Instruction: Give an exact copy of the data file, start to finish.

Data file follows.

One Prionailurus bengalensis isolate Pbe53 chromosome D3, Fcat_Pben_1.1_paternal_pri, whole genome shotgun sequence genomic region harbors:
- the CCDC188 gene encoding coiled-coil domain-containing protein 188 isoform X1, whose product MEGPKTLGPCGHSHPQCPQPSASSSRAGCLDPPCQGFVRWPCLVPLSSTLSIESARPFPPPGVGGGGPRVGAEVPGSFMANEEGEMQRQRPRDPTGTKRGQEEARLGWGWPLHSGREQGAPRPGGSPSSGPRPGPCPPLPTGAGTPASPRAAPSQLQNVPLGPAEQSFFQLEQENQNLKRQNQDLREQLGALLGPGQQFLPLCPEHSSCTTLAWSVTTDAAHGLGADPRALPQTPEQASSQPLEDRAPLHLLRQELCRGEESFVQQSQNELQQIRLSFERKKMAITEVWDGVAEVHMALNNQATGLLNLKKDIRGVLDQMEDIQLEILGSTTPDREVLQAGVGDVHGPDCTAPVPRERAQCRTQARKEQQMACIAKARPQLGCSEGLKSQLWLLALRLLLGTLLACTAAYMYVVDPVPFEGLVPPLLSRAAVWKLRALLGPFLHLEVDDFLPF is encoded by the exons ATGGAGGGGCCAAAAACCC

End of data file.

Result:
One Prionailurus bengalensis isolate Pbe53 chromosome D3, Fcat_Pben_1.1_paternal_pri, whole genome shotgun sequence genomic region harbors:
- the CCDC188 gene encoding coiled-coil domain-containing protein 188 isoform X1, whose product MEGPKTLGPCGHSHPQCPQPSASSSRAGCLDPPCQGFVRWPCLVPLSSTLSIESARPFPPPGVGGGGPRVGAEVPGSFMANEEGEMQRQRPRDPTGTKRGQEEARLGWGWPLHSGREQGAPRPGGSPSSGPRPGPCPPLPTGAGTPASPRAAPSQLQNVPLGPAEQSFFQLEQENQNLKRQNQDLREQLGALLGPGQQFLPLCPEHSSCTTLAWSVTTDAAHGLGADPRALPQTPEQASSQPLEDRAPLHLLRQELCRGEESFVQQSQNELQQIRLSFERKKMAITEVWDGVAEVHMALNNQATGLLNLKKDIRGVLDQMEDIQLEILGSTTPDREVLQAGVGDVHGPDCTAPVPRERAQCRTQARKEQQMACIAKARPQLGCSEGLKSQLWLLALRLLLGTLLACTAAYMYVVDPVPFEGLVPPLLSRAAVWKLRALLGPFLHLEVDDFLPF is encoded by the exons ATGGAGGGGCCAAAAACCC